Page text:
2. Decide what type of information you wish to get

To use VLOOKUP, you may first know what data you're looking for. The information may assist you in determining how to design your function to retrieve the information you require. You may reorganise your table to get relevant results from your search query.

3. Make a list of your arguments.

VLOOKUP uses arguments to provide the data you require. To gain an exact match or an approximate value of what you want, you may want to know and use the four critical pieces of information which include:

  • The Lookup value argument that specifies which data point you are looking for in your table.

  • The table array option that specifies the number of cells in your data table.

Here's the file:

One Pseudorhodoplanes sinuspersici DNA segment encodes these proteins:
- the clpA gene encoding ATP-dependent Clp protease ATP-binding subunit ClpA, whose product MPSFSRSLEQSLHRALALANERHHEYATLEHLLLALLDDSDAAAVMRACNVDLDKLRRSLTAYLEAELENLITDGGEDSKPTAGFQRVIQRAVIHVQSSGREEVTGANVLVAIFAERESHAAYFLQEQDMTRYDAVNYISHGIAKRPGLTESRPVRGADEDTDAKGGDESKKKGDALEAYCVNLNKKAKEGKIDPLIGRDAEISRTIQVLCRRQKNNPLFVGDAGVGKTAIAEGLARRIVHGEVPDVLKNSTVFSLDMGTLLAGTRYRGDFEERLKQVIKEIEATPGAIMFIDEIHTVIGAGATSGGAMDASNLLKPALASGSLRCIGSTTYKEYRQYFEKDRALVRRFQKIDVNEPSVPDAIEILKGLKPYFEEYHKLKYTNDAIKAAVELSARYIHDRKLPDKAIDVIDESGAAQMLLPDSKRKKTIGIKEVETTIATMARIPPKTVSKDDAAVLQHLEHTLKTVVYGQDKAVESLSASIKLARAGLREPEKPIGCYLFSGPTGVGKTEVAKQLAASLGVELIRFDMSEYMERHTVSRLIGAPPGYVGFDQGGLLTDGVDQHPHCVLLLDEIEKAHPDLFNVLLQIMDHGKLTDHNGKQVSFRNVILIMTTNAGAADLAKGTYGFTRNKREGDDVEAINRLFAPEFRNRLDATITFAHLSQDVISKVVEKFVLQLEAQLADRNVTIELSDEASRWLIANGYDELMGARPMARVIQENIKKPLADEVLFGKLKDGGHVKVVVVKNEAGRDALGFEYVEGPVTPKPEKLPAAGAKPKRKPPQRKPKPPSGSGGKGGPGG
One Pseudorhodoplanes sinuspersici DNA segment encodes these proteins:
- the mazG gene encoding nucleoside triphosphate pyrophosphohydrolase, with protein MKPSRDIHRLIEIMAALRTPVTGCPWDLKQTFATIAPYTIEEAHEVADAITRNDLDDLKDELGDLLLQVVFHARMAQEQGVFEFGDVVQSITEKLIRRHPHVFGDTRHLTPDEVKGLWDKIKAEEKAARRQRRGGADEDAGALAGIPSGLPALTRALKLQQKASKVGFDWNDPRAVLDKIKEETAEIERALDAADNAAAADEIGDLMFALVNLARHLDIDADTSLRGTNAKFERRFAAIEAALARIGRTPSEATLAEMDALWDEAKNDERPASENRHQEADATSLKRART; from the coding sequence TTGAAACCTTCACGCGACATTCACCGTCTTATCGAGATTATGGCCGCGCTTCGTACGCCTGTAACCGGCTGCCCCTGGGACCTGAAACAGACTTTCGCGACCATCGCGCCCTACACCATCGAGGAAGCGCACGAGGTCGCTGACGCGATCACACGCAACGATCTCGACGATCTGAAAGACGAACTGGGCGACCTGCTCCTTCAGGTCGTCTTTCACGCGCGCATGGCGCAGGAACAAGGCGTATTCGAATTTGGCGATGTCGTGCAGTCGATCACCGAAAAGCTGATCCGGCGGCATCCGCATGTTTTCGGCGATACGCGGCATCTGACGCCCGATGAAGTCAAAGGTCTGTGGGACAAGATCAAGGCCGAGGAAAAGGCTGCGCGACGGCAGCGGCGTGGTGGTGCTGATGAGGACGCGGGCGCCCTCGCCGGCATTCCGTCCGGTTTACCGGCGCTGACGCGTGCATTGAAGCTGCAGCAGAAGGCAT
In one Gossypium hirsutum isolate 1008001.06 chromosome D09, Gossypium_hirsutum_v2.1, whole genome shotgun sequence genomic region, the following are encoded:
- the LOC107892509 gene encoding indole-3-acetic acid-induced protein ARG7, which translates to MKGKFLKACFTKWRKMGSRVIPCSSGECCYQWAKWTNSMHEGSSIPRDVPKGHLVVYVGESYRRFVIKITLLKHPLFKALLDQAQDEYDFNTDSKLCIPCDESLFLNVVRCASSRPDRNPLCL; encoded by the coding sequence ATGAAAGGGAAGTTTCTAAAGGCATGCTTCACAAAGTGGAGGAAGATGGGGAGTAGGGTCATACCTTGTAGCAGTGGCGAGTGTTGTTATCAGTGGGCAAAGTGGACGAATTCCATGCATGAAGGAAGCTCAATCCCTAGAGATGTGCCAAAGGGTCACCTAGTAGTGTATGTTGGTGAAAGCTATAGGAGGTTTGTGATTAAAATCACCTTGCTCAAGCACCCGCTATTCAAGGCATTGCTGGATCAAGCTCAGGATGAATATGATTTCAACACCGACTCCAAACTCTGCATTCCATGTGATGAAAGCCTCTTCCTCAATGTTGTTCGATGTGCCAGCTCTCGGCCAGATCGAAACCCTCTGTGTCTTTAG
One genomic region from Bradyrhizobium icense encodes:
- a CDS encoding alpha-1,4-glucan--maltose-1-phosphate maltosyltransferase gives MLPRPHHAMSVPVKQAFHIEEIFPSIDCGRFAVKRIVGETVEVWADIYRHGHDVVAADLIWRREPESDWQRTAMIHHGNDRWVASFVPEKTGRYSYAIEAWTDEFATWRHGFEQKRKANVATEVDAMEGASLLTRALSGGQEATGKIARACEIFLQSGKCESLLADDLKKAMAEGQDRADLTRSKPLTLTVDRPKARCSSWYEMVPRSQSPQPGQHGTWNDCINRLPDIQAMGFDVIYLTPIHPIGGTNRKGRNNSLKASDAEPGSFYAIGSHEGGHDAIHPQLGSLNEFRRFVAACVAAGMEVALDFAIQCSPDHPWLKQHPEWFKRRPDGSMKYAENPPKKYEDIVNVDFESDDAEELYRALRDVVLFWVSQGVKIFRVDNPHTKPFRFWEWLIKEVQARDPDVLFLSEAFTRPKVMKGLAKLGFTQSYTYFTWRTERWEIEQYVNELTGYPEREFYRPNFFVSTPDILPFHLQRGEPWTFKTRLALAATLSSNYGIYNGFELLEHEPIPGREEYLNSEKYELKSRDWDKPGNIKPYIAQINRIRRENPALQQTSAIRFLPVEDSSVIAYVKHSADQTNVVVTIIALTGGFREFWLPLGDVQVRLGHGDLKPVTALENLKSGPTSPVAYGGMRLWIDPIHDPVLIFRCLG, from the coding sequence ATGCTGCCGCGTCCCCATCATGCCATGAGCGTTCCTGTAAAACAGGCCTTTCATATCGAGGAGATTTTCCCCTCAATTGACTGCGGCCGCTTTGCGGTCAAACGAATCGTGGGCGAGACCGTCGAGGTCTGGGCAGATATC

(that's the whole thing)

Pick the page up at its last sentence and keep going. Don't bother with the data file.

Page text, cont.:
• The column index that lists the columns in which you perform VLOOKUP search while counting from left to right.

  • Range lookup which tells VLOOKUP whether you want a close or precise match. If you use 'TRUE' or '1' in your query, you're OK with an approximate match and 'FALSE' or '0' shows that you desire an exact match.

4. Create a VLOOKUP query

You may type your VLOOKUP query in the formula bar at the top of your screen once you have the information for the four arguments ready. You could, for example, write your function as:

=VLOOKUP(G4,A1:E9,2,FALSE)

With the result's input, it's possible to interpret the function as follows:

  • You desire the results to appear in your table's G4 cell

  • The cells A1 to E9 in your table contain data